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Mr. Magorium's Wonder Emporium
5 reviews

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Movie Details

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Directed By
Zach Helm

Written By:
Zach Helm

Natalie Portman, Jason Bateman, Dustin Hoffman, Marcia Bennett, Philippe Bergeron, Jonathan Potts, Ted Ludzik, Erica Jones, Zach Mills, Beatriz Yuste, Jennessa Rose, Paula Boudreau, David Rendall, Rebecca Northan, Jade Cohen, Matt Baram, Dash Grundy, Oliver Masuda, Jesse Bostick, Samantha Harvey, Brea Maloney, Daniella Tokic

Mr. Magorium's Wonder Emporium (2007)
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Movie Review by Jarrod
November 20th, 2007

Mr Magorium is a lot like Willy Wonka, but his Wonder Emporium, unlike Wonka's Candy Factory, is not full of creepy orange midgets and strange and cruel punishments for bad children. Magorium (Hoffman) instead has not apparently encountered anybody like Veruca Salt. He is more than two centuries old, and has run a truly magical toy shop, brought to vivid life with bright colors and special effects, the centerpiece of this charming family-oriented fantasy, along with Magorium himself, who looks like an elf, and is played by Hoffman with a distinct personality, eccentric yet lovable, wise in his old age, and yet more than a bit daffy, totally committed to his work and bringing joy to kids, who are, even more than we, in awe of his impressively vast inventory of virtually everything they could possibly want, or could wish for under the Christmas tree. There is nothing that seems to bother Magorium, even his death, which is long overdue, at least in his mind, and he has already cultivated a successor, his employee, Molly (Portman), who is not a very good pick, since she lacks self-confidence and believes that she simply cannot handle a responsibility of this magnitude. Magorium will settle for no one else, though.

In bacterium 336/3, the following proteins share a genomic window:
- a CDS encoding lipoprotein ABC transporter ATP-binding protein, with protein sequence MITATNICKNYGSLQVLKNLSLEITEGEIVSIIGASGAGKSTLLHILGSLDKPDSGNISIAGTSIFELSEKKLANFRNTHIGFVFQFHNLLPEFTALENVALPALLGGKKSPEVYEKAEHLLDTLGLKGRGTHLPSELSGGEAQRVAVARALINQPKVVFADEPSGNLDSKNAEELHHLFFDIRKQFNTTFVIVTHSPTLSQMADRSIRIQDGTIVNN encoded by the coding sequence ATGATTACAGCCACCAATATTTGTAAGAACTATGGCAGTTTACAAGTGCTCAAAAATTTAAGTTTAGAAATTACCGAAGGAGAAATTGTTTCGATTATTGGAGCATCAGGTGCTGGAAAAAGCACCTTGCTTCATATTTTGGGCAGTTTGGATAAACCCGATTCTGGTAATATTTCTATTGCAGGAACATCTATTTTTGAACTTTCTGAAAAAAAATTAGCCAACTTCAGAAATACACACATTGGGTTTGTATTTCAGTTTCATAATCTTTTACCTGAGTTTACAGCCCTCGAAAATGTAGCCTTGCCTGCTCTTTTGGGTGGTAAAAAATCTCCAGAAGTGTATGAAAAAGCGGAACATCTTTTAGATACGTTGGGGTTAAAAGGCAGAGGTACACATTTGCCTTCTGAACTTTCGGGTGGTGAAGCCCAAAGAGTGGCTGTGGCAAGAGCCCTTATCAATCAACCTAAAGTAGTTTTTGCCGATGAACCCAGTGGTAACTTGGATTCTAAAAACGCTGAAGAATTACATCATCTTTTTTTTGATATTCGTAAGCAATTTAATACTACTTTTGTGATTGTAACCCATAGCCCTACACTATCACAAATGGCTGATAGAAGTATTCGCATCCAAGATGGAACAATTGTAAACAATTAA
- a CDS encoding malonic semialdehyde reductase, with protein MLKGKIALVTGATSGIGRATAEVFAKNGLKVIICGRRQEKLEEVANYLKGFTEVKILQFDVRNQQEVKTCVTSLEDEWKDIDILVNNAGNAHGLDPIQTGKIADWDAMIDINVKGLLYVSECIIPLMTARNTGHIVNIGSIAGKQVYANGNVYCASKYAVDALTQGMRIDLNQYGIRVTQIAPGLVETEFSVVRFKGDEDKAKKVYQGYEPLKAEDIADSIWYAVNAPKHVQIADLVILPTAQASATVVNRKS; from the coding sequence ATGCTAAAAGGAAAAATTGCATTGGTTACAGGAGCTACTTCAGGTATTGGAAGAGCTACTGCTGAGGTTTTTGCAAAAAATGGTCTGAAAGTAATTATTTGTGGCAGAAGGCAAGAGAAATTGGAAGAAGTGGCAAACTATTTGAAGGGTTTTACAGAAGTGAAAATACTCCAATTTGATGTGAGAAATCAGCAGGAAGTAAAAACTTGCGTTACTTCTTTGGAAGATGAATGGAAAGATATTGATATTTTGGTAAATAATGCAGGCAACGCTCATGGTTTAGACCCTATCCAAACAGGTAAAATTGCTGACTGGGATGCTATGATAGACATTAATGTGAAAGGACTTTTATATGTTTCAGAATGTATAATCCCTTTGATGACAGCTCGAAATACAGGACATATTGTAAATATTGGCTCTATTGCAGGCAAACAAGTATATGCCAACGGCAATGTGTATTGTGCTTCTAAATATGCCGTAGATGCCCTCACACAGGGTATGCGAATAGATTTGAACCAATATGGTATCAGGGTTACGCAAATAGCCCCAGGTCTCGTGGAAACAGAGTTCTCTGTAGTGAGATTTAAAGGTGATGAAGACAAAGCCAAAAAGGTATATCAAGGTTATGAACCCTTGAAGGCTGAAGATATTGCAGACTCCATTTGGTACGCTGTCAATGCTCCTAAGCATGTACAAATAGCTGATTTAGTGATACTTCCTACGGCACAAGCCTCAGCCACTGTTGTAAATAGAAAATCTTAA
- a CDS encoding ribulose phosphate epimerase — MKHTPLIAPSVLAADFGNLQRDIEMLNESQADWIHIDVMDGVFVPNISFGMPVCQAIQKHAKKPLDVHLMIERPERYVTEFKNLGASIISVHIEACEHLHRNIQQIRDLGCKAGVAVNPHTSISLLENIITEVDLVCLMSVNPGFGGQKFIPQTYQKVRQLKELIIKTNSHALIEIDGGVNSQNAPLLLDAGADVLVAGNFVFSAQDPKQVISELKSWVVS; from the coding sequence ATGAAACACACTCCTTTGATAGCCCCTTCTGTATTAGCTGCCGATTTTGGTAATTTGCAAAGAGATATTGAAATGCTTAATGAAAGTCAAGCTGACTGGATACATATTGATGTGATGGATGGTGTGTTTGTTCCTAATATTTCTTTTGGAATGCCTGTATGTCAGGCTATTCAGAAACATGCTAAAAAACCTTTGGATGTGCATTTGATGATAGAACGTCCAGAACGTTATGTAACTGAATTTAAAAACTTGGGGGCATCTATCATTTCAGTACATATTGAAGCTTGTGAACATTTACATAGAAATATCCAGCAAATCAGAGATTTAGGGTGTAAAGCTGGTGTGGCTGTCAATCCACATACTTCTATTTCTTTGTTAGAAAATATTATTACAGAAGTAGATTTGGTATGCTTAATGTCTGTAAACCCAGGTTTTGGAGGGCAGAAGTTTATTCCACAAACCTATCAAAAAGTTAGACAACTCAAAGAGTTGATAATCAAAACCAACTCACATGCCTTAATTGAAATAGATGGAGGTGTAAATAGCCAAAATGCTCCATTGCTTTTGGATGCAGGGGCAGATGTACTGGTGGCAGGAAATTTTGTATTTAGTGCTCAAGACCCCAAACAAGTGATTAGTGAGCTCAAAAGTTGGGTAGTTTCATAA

Zach Mills is Eric, a boy who always seems to be around Magorium's store, which I suppose would always be packed with many others like him, if such a place really existed. Jason Bateman is Henry Weston, who shows up essentially to audit Magorium's business, to peruse his financial records, which have not really been updated for a while, as Magorium predates modern tax laws, and has little understanding of the outside human world, which is something Molly is constantly aware of, but Weston is not a particularly nasty villain, if he is a villain at all, but he is a very disposable character nonetheless, like Molly, and both are here simply to provide additional plot threads, and they are distracting, primarily because they divert our attention away from the two most interesting and worthwhile things in the movie, Magorium and his Emporium.

The film lacks the sheer imagination of the original Willy Wonka, but is still quite unique, with its own striking visual flourishes that make it potentially enchanting to younger viewers, though not so much to their parents, but I can say most adults would find this entertaining enough to sit through with few complaints. Now, what is the secret to Magorium's longevity? It isn't immortality, and probably not an organic diet. Maybe that is to be left a mystery, much like the secrets of Willy Wonka, whom we found it out in the end was a pretty nice guy. But there is little doubt that Magorium is more cheerful and generally less bizarre throughout.

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Nov 20, 2007 2:44 AM
also wrote a review of Mr. Magorium's Wonder Emporium
I liked that part of Bateman's take on the character the best. That he didn't play him as a villain that needed to find redemption. Like Eric mentions, not being mean to the mutant because he's only trying to do the only thing that he knows how. Unlike the angle with Kevin Spacey's dickhead character in FRED CLAUS. I think Bateman got it very right.

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